Ohio ObamaCare co-op shutting down due to finances

Ohio ObamaCare co-op shutting down due to finances
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A nonprofit health insurer in Ohio set up under ObamaCare is going out of business, regulators announced Thursday. It is the latest in a string of failures for “co-op” health plans. 

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The Ohio Department of Insurance announced that the co-op, known as InHealth Mutual, will be shut down, forcing its nearly 22,000 enrollees to find other plans within the next 60 days. 

“Our examination of the company’s financials made it clear that the company’s losses would prevent it from paying future claims should its operations continue,” Lt. Gov. Mary Taylor, who is also the Ohio director of insurance, said in a statement. 

The closure represents a significant disruption for the enrollees. The Obama administration and state regulators had worked to shut down any financially shaky co-ops before 2016 enrollment began on Nov. 1, in an attempt to avoid such failure in the middle of the coverage year. 

But that is now happening in Ohio. The Department of Insurance said ObamaCare enrollees in the co-op plan should log onto the health law’s marketplace in the next 60 days to select a new health insurance plan. 

"Thanks to the failure of Obamacare's co-op health plans about 22,000 Ohioans will be forced to seek new coverage,” Rep. Pat Tiberi (R-Ohio), the chairman of the Ways and Means health subcommittee, said in a statement. “It is unacceptable. My constituents deserve certainty, not plans that crumble and implode under their own weight.”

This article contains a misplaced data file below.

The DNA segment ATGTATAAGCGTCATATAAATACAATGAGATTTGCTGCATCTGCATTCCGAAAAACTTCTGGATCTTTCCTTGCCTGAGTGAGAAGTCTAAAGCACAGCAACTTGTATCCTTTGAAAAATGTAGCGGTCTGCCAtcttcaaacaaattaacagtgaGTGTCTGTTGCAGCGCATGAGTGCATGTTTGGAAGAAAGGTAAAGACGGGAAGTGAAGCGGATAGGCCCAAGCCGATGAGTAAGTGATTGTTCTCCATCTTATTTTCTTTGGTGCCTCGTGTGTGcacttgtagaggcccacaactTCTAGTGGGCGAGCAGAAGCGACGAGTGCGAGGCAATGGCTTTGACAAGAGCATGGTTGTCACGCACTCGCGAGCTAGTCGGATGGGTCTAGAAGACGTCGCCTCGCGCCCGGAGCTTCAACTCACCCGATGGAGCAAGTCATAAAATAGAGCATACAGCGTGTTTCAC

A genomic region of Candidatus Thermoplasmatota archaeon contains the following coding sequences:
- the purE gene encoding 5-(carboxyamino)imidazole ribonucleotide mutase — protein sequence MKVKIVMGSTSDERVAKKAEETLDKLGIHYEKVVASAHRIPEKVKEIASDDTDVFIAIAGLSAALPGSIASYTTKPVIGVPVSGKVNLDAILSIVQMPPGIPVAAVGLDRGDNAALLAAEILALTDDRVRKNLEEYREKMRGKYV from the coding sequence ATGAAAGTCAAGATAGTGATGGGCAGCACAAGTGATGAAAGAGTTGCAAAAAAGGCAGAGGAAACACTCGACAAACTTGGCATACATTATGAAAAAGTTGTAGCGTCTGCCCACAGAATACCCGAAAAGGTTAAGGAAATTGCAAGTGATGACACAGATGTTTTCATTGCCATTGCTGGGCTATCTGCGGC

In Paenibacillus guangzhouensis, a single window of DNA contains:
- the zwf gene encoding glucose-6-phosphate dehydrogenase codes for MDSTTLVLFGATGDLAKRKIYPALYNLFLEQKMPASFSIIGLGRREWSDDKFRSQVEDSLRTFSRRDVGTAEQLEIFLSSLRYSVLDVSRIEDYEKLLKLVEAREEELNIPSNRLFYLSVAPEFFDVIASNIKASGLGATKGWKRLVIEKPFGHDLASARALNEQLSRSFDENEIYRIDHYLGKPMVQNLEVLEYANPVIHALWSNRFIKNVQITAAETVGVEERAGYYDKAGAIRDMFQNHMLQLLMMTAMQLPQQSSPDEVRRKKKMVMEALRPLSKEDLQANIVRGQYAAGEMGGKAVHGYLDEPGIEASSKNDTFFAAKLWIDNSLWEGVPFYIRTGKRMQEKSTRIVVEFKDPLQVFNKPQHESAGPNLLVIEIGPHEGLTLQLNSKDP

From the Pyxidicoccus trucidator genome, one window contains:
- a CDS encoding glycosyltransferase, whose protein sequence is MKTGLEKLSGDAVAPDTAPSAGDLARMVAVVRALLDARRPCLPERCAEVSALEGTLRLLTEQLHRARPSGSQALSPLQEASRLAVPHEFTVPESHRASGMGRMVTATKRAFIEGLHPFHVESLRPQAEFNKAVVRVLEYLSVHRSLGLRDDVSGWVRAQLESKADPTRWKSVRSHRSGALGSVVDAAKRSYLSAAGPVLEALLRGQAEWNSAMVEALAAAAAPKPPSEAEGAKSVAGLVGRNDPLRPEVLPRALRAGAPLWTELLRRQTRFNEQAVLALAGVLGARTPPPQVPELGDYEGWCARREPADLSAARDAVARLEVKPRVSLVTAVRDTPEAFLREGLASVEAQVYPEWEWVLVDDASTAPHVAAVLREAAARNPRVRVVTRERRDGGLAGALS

He said the co-op’s failure is evidence of the need to repeal ObamaCare, and highlighted the healthcare task force put together by Speaker Paul RyanPaul Davis RyanNew Dem ad uses Paterno, KKK, affair allegations to tar GOP leaders House Dem: Party's aging leaders is 'a problem' Rand Paul to ask Trump to lift sanctions on Russian leaders MORE (R-Wis.) that is coming up with the outline of a replacement plan. 

"We will work with InHealth and the state to provide consumers with the information they need to stay covered," said Aaron Albright, a spokesman for the federal Centers for Medicare and Medicaid Services. "While we expect the number of issuers to fluctuate from year-to-year, consumer choice remains strong and new consumers in Ohio can still select from one of the state’s 16 other issuers on the Marketplace."

He added that before ObamaCare, many Ohioans did not have insurance at all because of they had a pre-existing condition or because they could not afford it.

ObamaCare set up the nonprofit co-op health insurers as a way to increase competition in the insurance market. 

Many of the co-ops have gone out of business. Just 10 of the original 23 will now remain.

The Obama administration has said that like any start-up, it is natural that some co-ops would fail. 

Congressional Democrats have also pointed out that Congress cut the funding for the co-op program by more than half from the original $6 billion.

Republicans have questioned how much of the $2.4 billion in government loans to the co-ops will actually be repaid, given that many of them have failed.

— Updated at 6:37 p.m.